Kentucky coach John Calipari has always been a self-immersed twit and a blight on college basketball, so please don’t misunderstand my thoughts on the stupidity of the postgame handshake ritual as a validation of his decision to blow it off last night.
Kentucky got beat, K-State celebrated, and Calipari left the floor without waiting to shake hands. Not defending it, not chastising it – I don’t care about whether Calipari shook hands. That he lost – again – is good enough for me.
The handshake line is an idiotic and worthless gesture executed by athletes and coaches who are doing what they have been told without any empathy, joy, or purpose.
It is done only to try to improve the optics for fans who are easily buffaloed into believing the handshakes convey sportsmanship. They don’t.
That’s not to say that good sportsmanship is not important. Understanding there are more important things than winning or losing a silly game shows a mature perspective, but seconds after the end of an emotional game is not the time to ask players and coaches to embrace it.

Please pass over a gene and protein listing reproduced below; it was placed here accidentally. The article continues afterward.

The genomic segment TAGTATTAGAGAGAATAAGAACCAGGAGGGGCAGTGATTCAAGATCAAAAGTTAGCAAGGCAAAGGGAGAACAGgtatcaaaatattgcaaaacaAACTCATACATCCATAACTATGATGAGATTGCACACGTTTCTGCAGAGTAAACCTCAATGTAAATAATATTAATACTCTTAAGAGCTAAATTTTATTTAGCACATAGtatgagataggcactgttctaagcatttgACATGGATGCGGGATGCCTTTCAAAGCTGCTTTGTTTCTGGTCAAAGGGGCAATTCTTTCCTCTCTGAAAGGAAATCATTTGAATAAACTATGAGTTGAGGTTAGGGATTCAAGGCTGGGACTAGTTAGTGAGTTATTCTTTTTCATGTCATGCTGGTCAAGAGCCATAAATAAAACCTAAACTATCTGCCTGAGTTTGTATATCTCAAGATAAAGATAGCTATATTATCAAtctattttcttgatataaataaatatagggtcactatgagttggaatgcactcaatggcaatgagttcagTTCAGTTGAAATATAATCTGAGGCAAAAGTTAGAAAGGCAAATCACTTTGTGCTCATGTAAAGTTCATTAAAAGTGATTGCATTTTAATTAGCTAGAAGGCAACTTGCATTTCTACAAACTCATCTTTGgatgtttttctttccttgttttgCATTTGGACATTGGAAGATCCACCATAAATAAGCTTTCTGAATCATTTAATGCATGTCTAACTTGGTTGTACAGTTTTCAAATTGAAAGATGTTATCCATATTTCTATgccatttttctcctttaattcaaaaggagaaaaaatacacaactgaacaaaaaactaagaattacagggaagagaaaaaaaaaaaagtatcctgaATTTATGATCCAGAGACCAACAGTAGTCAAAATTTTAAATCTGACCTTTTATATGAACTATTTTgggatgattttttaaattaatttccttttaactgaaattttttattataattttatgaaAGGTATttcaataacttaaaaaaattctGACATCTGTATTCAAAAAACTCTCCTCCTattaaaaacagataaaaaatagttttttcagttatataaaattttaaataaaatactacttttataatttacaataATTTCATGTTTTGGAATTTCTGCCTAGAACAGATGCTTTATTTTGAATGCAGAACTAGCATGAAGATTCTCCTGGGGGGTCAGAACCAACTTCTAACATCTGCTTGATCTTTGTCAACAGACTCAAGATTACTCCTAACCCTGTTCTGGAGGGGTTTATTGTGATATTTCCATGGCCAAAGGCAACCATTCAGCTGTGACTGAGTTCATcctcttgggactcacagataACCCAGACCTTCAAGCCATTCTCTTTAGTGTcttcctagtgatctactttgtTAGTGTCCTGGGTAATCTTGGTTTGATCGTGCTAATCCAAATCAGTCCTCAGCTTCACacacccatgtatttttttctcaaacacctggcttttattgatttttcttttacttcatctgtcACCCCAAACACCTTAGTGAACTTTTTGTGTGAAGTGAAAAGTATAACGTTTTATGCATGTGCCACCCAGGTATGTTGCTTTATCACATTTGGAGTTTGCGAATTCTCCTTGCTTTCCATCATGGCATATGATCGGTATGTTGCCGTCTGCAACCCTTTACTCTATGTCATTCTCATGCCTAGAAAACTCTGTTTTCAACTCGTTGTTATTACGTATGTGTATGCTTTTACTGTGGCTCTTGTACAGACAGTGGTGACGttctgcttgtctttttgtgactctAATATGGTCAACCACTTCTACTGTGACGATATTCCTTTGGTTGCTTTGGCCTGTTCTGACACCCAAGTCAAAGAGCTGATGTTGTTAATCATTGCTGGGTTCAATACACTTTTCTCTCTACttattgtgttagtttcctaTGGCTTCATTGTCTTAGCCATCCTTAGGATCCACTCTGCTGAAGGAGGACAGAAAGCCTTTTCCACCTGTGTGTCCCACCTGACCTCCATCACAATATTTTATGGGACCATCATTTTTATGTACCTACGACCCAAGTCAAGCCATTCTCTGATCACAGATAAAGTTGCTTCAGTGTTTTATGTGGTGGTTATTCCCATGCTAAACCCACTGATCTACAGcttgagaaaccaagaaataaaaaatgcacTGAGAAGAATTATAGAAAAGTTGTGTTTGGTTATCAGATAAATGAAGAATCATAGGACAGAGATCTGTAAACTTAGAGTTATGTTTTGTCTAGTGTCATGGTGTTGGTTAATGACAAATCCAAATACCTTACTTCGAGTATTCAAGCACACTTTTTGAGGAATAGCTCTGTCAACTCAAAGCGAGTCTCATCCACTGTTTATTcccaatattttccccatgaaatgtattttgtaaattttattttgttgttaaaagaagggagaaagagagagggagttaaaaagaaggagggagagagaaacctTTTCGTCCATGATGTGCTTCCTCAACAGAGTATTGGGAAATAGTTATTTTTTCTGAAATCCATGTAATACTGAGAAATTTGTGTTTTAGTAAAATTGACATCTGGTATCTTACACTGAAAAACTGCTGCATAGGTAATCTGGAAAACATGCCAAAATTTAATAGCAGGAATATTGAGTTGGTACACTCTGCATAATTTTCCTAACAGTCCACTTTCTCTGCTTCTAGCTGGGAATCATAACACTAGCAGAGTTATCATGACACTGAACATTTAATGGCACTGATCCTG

Not only is it an empty and valueless gesture – it puts competitors next to one another while ill-temper still smolders, and that can lead to fights and other examples of poor behavior.
I’ve seen it at the end of high school soccer and basketball games. Once in 2004, I saw a full on riot at Arlington High School after an Arlington player swung and connected with a Cathedral player. Calmer heads eventually prevailed, but not before the Cathedral kid’s dad was rushed to the hospital with a heart issue.
It happens all the time, and the correction is very simple. Eliminate the tired charade of the handshake line, and replace it with what already happens 20 minutes after games while the visitors wait to get on the bus.
Players from both teams converge in the halls or on the court to say hello and talk for a few minutes. It’s more meaningful, and it allows players to regroup emotionally before embracing one another.
The only difference is that it’s unseen by the majority of the fans and TV audience that demands players give everything on the court but understand it’s only a game the moment the buzzer sounds.
It’s ridiculous, unfair, and sets the expectation for circumspection so grossly high that it can’t be met.
I won’t defend Calipari, but the event that caused today’s vigorous debate about his behavior should be eliminated.
His pique and petulance last night are very small reasons to end the handshake line farce, but the sooner the better for making that overdue call.
Kent Sterling hosts the fastest growing sportstalk show in Indianapolis on CBS Sports 1430 every weekday from 3p-7p, and writes about Indiana sports at kentsterling.com.